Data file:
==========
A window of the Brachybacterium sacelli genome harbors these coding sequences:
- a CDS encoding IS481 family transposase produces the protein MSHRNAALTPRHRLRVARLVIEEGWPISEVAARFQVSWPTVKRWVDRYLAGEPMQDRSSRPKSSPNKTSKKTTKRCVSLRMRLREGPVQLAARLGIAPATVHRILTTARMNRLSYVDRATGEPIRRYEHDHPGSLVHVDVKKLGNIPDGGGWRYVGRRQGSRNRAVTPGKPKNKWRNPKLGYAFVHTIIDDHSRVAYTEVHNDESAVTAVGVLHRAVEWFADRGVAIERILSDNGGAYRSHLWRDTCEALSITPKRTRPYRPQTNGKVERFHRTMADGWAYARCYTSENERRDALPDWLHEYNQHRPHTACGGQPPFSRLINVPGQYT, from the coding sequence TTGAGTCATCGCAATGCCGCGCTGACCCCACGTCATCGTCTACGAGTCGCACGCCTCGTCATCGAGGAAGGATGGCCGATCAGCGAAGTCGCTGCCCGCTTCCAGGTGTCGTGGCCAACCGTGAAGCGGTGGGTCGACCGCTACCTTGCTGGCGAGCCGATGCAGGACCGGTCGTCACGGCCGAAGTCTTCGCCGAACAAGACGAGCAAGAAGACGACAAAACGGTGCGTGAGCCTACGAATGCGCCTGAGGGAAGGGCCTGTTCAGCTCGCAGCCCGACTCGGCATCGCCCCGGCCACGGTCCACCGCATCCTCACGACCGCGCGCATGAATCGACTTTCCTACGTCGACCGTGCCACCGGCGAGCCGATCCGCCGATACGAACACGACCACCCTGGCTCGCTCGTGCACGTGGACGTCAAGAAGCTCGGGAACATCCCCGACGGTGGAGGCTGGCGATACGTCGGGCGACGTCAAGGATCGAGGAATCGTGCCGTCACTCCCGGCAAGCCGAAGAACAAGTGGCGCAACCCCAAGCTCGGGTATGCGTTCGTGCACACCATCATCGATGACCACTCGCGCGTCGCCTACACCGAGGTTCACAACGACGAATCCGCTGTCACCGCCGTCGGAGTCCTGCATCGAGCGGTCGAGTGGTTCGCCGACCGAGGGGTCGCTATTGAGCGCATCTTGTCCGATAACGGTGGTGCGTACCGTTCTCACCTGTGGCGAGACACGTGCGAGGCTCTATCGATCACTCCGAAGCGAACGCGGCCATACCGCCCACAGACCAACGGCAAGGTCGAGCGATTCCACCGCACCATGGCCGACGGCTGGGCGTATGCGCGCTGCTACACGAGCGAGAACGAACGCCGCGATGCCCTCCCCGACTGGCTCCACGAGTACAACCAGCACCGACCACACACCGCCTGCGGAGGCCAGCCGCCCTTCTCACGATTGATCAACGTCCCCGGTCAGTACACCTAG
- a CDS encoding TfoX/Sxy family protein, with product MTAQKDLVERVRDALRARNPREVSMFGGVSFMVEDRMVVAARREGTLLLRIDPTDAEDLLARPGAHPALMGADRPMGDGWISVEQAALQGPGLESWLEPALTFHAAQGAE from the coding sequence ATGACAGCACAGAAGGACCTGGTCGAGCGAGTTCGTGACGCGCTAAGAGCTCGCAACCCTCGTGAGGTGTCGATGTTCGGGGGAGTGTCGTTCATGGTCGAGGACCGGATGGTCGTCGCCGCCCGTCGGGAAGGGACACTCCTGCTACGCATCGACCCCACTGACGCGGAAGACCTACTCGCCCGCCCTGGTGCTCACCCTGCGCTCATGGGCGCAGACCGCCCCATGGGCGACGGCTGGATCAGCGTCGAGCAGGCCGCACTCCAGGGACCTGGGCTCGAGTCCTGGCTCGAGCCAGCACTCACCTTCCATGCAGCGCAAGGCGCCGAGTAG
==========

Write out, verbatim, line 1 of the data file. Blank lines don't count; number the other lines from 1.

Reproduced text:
A window of the Brachybacterium sacelli genome harbors these coding sequences: